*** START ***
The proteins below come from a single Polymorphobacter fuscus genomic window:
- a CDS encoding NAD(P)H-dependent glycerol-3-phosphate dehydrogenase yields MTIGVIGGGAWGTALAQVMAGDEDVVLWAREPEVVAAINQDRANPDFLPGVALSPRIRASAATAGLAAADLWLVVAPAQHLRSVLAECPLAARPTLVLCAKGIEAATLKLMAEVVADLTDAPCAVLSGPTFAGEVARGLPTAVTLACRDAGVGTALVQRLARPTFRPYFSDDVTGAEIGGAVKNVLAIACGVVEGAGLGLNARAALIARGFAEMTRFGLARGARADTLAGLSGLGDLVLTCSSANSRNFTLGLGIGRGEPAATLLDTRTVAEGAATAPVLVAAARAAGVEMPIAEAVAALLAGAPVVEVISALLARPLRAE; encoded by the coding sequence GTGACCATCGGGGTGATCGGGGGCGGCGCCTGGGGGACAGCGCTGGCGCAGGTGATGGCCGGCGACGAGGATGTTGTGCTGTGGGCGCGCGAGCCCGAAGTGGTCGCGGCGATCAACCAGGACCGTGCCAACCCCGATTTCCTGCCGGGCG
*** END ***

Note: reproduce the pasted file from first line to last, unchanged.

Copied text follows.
The proteins below come from a single Polymorphobacter fuscus genomic window:
- a CDS encoding NAD(P)H-dependent glycerol-3-phosphate dehydrogenase yields MTIGVIGGGAWGTALAQVMAGDEDVVLWAREPEVVAAINQDRANPDFLPGVALSPRIRASAATAGLAAADLWLVVAPAQHLRSVLAECPLAARPTLVLCAKGIEAATLKLMAEVVADLTDAPCAVLSGPTFAGEVARGLPTAVTLACRDAGVGTALVQRLARPTFRPYFSDDVTGAEIGGAVKNVLAIACGVVEGAGLGLNARAALIARGFAEMTRFGLARGARADTLAGLSGLGDLVLTCSSANSRNFTLGLGIGRGEPAATLLDTRTVAEGAATAPVLVAAARAAGVEMPIAEAVAALLAGAPVVEVISALLARPLRAE; encoded by the coding sequence GTGACCATCGGGGTGATCGGGGGCGGCGCCTGGGGGACAGCGCTGGCGCAGGTGATGGCCGGCGACGAGGATGTTGTGCTGTGGGCGCGCGAGCCCGAAGTGGTCGCGGCGATCAACCAGGACCGTGCCAACCCCGATTTCCTGCCGGGCG